The Initiative for Green Habitats represents a long term commitment towards providing solutions for the creation of Sustainable Built Environments. This blog attempts to provide an insight to our views, commentaries on our work, ideas that we are working on, and provoke thought where there are more questions than answers.

Thursday, December 9, 2010

What's the deal with deal wood?

It is known more commonly as packaging wood, but has earned a common name of deal wood.... maybe because it forms the main packing material for all trade deals. Considering that, there must be a lot of timber that is going around as part of packaging worldwide. Check out some of these figures:
  • The European pallet and packaging industry consumes about 20 million cubic metres of timber annually
  • Packaging is a huge consumer of wood and as a disposable product accounts for one third of municipal waste streams.
  • A report shows that containers and packaging ranked as both the most generated and most recycled municipal waste in 1999, according to Waste News 'September 3, 2001 article. "Economy waste generation soared in late 1990s, an EPA Report says. "Americans generated 76 million tons of both containers and packaging, and of that 37 percent were recycled. EPA's study also revealed that while municipal garbage (one indication of consumption patterns) reached a high of 230 million tons in 1999-- a 7 million ton increase from 1998-- the recycling rate remained flat at 28 percent over the same period.
  • In 2003, the wood packaging represented about 3% of the woodworks industry of the EU.
There are apparently no specific type of wood that is in use, but a predominant volume is pine and other soft woods. The choice is primarily cost, easy to nail, and density. The intention of this post is not to complain on the quality of wood in use, but more on the quantity in use and the need for looking at this material as a potential material for reuse in different applications. Yes, the primary effort should be at reducing this enormous consumption to reduce the up-the-chain load on forestry (considering that none of these can be considered sustainable plant species).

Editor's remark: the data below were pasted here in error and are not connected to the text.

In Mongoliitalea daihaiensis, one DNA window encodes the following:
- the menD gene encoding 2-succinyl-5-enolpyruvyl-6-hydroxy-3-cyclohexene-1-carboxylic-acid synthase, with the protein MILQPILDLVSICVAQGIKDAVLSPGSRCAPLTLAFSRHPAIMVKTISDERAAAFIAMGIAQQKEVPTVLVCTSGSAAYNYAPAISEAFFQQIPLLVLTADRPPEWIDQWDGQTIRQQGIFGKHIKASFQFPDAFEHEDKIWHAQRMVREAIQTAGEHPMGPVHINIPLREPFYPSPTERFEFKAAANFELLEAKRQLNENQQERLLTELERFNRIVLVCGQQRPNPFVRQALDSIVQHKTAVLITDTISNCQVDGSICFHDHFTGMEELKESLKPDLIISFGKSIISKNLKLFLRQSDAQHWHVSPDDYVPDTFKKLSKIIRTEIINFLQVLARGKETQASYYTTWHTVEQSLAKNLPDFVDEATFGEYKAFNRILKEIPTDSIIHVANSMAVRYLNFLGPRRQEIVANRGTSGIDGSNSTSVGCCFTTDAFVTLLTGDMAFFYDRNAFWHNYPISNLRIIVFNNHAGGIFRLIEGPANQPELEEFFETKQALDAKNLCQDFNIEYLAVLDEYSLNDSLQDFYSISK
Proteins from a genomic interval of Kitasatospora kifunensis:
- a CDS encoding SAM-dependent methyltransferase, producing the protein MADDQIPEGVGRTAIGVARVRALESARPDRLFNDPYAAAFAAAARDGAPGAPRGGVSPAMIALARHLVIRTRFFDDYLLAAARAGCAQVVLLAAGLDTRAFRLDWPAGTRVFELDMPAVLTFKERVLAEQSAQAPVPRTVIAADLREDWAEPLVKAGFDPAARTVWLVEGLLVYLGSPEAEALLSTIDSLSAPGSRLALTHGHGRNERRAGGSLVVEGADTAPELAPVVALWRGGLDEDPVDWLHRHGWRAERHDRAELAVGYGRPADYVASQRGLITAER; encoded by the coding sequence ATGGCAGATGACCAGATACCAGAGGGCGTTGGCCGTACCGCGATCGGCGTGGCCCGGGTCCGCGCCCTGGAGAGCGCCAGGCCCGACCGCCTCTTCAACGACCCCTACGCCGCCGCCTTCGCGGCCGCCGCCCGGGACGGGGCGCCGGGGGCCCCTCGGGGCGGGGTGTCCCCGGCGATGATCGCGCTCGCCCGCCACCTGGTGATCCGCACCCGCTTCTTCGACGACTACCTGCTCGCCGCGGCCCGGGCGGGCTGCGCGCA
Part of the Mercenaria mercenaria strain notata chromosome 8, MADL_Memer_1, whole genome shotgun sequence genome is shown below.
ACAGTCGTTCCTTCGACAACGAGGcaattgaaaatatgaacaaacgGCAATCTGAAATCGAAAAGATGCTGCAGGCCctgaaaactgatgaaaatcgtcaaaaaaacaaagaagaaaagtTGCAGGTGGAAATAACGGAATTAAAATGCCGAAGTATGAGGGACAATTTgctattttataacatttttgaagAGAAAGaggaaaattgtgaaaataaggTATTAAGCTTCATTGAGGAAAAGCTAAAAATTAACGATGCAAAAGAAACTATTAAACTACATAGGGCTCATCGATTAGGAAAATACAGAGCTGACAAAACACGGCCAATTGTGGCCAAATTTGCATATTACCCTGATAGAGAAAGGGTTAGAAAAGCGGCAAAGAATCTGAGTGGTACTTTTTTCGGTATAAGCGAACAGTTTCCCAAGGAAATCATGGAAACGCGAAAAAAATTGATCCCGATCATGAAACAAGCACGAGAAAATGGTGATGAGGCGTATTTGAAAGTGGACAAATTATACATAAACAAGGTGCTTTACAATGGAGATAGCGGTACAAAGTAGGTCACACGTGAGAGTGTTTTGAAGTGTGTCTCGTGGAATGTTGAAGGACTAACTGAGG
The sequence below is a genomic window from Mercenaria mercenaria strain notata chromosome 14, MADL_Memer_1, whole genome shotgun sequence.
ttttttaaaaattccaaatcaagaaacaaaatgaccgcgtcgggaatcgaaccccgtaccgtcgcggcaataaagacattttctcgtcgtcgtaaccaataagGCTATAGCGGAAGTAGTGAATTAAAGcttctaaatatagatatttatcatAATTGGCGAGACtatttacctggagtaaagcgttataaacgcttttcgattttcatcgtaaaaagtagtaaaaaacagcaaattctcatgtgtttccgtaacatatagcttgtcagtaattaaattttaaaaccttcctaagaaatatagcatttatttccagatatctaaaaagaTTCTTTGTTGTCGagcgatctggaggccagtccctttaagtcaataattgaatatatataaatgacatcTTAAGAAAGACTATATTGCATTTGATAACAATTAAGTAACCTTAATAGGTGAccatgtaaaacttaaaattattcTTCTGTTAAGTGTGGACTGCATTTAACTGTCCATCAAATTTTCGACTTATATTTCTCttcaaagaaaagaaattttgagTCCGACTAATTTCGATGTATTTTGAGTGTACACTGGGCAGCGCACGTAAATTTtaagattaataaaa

Every tonne of dry wood stores about 1.8 tonnes of CO2 and by letting this resource go to waste and decay, we ensure that much of this is released back into the atmosphere.

You could buy packing wood (or deal wood as it is know here in India) in many of our older wholesale market areas. Considering the huge quantities being generated as a result of our growing economy, we need to start looking at this as a good resource. This wood is susceptible to borers and termites, but simple treatment and only specific uses should resolve that matter. For example- for internal door shutters and for interior woodwork. We find that this wood can also do decently well in outdoor use, with simple linseed oil treatment and similar such methods. Take care to pick the redder of the varieties, which indicates a high content of natural oil already in the wood. The paler versions only mean greater treatment.
Of course, the Indian situation is better- in the sense, we recycle much of this waste. Already, much of poorer India uses this material for their meagre furniture and other woodwork needs, but surely we can put it to better use...
This very argument can apply to the reuse of reclaimed timber from demolished homes, discarded furniture, and many other kinds of waste. All one needs is an open mind, and the intent to reduce our collective ecological footprint.

1 comment:

  1. Packaging plays a vital role in the international trade to safeguard the goods from any breakages. Wooden materials ensure high strength than any other materials such as plastic, paper, etc.